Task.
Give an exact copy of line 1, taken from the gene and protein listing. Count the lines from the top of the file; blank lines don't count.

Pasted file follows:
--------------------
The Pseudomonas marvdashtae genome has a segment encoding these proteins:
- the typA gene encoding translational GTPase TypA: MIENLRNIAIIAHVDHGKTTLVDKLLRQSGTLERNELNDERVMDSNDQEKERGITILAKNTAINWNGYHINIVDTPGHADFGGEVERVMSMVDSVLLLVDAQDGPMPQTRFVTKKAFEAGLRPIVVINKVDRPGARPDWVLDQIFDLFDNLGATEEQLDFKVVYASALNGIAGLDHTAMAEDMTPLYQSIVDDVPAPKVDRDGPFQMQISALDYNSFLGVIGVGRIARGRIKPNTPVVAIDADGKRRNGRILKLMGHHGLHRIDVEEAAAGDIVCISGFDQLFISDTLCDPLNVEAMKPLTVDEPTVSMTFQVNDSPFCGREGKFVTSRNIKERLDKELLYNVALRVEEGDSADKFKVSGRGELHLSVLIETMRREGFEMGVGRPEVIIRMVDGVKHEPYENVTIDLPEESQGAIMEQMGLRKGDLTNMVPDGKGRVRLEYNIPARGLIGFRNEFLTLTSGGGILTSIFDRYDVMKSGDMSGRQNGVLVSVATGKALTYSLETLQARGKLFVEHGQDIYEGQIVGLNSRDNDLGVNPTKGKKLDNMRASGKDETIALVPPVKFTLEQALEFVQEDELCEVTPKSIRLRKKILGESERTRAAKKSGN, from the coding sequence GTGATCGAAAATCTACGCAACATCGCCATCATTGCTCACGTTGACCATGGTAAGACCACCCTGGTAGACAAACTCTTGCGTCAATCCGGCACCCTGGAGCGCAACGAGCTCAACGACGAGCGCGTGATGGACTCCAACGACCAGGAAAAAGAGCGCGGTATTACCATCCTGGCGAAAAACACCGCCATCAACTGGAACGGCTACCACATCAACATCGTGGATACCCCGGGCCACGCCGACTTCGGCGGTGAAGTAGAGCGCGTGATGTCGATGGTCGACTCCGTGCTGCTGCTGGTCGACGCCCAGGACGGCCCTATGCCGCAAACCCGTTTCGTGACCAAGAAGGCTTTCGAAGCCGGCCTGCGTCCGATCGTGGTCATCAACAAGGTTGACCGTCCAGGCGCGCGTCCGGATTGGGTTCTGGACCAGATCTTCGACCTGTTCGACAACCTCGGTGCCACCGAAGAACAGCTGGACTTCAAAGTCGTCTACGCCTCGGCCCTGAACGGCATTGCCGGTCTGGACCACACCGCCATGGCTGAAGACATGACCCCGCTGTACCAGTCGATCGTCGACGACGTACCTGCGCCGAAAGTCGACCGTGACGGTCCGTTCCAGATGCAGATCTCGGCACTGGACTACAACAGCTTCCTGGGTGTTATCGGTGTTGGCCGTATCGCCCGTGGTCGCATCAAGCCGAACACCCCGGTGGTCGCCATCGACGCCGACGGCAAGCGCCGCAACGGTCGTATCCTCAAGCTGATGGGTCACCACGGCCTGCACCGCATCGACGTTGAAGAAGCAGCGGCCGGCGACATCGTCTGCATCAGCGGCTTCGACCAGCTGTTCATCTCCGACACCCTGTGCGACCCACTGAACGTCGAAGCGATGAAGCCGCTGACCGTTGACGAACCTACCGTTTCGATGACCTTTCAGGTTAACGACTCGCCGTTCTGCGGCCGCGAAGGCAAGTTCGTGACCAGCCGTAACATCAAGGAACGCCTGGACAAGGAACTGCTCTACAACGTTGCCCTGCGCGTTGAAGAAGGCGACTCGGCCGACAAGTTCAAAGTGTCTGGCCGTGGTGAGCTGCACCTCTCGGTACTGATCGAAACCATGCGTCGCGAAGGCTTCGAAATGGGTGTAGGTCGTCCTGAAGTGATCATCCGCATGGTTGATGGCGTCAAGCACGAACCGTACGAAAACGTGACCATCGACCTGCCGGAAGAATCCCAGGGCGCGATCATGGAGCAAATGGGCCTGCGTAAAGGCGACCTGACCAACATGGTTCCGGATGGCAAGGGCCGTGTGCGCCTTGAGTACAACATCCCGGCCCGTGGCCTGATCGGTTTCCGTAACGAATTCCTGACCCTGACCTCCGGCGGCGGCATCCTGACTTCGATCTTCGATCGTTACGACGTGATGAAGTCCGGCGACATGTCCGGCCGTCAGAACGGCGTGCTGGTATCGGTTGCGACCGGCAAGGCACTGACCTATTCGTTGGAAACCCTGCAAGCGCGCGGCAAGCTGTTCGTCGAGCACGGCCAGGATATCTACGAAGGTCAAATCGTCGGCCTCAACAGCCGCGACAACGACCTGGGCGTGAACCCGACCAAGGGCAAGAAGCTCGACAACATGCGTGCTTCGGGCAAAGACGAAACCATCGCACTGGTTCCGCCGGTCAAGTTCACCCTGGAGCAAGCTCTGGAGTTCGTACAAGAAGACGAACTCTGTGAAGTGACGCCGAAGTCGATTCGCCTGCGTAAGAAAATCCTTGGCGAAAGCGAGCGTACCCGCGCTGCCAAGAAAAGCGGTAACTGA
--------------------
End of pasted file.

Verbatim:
The Pseudomonas marvdashtae genome has a segment encoding these proteins: